- willfully determined or disposed to go counter to what is expected or desired; contrary.
- characterized by or proceeding from such a determination or disposition: a perverse mood.
- wayward or cantankerous.
- persistent or obstinate in what is wrong.
- turned away from or rejecting what is right, good, or proper; wicked or corrupt.
Origin of perverse
SynonymsSee more synonyms for perverse on Thesaurus.com
Examples from the Web for perverseness
Perverseness prompted Theodora to say, 'The baby at the lodge is twice the size.'Heartsease
Charlotte M. Yonge
And then came, as if to my final and irrevocable overthrow, the spirit of Perverseness.Lords of the Housetops
Perverseness in this error hath brought the church to the misery which it endureth.A Christian Directory (Part 4 of 4)
- deliberately deviating from what is regarded as normal, good, or proper
- persistently holding to what is wrong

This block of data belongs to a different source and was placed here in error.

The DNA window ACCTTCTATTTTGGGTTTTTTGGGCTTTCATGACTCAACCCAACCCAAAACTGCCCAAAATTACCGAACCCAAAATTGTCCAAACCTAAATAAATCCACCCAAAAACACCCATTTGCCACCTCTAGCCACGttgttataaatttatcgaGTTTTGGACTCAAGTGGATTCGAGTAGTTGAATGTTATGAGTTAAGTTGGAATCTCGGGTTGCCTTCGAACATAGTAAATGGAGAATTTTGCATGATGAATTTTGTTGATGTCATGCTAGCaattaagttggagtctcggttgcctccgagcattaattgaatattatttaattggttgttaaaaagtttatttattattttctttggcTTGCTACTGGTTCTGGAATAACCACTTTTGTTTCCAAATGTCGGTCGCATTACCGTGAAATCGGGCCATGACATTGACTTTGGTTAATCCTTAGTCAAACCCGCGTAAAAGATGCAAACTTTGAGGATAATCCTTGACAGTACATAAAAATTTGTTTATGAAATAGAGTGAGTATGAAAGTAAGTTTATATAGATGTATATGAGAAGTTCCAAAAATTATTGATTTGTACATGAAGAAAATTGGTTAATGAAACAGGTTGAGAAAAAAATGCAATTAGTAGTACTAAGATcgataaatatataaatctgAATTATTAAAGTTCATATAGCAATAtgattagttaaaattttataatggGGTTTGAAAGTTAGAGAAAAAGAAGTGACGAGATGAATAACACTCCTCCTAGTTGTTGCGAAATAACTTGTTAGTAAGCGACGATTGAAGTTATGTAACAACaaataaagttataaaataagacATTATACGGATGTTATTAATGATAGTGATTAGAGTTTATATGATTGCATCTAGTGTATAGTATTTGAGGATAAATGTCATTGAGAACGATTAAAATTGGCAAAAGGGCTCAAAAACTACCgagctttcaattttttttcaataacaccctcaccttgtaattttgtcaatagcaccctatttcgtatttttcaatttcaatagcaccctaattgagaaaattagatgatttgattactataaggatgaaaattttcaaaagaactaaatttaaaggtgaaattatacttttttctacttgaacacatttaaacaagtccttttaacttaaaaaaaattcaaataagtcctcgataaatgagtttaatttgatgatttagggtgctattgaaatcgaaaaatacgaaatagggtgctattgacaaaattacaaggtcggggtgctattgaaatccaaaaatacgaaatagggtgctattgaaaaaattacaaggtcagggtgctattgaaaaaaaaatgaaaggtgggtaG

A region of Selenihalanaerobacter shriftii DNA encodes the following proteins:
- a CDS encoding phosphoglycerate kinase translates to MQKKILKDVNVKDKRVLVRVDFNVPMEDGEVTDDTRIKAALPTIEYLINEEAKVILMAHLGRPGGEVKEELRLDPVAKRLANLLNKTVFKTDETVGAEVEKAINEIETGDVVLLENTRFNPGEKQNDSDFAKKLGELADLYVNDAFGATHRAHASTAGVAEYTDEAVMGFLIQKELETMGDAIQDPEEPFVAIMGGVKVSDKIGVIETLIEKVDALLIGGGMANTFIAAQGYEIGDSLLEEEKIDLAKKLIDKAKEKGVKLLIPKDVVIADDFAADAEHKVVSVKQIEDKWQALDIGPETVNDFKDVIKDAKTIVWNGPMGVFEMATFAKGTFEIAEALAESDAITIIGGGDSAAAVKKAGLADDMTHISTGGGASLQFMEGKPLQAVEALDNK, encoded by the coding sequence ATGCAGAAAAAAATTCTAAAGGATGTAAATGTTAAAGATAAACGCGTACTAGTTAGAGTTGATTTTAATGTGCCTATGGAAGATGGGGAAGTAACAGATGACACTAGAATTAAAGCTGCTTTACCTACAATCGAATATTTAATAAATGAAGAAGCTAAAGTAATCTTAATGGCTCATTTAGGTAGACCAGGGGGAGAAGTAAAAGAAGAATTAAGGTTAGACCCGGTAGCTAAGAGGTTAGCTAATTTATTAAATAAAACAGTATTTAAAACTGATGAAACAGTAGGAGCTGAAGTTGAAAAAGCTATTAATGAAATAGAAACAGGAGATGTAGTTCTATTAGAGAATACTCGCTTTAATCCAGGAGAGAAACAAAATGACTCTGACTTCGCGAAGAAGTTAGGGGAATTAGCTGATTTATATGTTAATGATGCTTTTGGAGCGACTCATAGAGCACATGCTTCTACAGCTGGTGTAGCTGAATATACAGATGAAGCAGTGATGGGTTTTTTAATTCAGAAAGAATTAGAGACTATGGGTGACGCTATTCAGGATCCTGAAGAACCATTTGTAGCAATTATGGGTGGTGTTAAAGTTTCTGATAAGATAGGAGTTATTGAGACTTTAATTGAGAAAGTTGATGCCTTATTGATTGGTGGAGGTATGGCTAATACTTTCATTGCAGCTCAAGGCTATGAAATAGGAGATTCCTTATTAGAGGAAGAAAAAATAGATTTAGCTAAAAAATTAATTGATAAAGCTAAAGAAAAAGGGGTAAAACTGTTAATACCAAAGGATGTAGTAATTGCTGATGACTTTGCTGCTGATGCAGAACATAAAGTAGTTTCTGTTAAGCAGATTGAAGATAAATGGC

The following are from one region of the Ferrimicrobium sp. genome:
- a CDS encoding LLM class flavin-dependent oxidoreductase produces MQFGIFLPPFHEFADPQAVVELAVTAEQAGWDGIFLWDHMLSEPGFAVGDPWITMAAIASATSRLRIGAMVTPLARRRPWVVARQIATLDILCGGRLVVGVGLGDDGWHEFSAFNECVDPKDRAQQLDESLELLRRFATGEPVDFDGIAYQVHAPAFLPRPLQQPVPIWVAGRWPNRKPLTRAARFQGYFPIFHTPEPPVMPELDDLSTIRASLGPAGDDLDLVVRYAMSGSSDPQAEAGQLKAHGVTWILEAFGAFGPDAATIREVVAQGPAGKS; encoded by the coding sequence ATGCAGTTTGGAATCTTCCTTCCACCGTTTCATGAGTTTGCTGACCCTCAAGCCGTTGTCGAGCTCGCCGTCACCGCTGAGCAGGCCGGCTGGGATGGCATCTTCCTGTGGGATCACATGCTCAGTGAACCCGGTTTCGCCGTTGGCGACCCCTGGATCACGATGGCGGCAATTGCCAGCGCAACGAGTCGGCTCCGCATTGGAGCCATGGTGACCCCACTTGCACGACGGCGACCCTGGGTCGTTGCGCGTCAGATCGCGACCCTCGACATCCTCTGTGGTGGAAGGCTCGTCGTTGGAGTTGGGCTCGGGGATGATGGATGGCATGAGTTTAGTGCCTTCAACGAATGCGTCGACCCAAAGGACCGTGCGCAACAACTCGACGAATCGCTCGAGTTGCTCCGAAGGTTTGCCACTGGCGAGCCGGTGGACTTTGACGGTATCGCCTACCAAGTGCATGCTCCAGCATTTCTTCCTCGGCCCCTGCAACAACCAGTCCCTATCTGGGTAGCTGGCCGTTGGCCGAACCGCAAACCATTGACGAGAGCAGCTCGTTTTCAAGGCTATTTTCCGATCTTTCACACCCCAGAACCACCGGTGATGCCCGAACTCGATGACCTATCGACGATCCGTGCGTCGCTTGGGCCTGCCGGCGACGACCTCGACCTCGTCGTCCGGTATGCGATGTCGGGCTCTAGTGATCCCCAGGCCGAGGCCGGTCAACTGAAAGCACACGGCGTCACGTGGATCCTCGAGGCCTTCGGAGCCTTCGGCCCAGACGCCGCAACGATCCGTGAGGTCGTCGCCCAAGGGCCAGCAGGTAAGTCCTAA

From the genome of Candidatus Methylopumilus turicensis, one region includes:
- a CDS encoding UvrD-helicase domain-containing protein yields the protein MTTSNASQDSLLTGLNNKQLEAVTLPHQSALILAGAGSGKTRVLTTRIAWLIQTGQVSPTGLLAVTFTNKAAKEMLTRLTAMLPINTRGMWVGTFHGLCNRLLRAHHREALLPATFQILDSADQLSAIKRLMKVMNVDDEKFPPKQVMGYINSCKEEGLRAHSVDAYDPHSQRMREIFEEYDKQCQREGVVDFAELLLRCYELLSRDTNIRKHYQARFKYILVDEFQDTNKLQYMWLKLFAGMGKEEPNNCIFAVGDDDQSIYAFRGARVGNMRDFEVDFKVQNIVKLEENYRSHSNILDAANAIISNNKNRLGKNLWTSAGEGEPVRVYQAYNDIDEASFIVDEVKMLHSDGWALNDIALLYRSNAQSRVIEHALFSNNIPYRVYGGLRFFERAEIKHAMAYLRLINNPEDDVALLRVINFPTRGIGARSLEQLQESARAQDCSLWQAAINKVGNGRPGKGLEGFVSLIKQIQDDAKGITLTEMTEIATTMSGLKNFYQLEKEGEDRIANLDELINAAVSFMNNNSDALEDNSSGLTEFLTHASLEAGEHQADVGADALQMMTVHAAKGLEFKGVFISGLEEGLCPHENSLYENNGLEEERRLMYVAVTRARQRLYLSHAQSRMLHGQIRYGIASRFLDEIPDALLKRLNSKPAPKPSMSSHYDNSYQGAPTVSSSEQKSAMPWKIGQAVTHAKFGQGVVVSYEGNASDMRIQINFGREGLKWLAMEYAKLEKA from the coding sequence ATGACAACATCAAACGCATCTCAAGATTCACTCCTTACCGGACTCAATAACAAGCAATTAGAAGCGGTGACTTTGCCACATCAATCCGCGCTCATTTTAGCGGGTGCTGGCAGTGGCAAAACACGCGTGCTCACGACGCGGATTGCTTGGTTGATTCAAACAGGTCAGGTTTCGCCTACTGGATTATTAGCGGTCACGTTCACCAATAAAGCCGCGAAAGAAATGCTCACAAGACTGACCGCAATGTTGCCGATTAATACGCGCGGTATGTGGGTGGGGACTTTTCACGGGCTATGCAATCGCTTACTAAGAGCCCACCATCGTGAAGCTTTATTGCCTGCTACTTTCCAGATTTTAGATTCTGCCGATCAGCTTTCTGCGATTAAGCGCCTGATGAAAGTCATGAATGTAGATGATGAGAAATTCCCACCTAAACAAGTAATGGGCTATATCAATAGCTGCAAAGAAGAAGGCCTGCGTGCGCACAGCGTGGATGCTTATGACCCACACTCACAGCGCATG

- wayward or contrary; obstinate; cantankerous
- archaic perverted
Word Origin and History for perverseness
mid-14c., "wicked," from Old French pervers "unnatural, degenerate; perverse, contrary" (12c.) and directly from Latin perversus "turned away, contrary, askew," figuratively, "turned away from what is right, wrong, malicious, spiteful," past participle of pervertere "to corrupt" (see pervert (v.)). The Latin word is glossed in Old English by forcerred, from past participle of forcyrran "to avoid," from cierran "to turn, return." Meaning "wrong, not in accord with what is accepted" is from 1560s; sense of "obstinate, stubborn" is from 1570s. It keeps the non-sexual senses of pervert (v.) and allows the psychological ones to go with perverted. Related: Perversely; perverseness.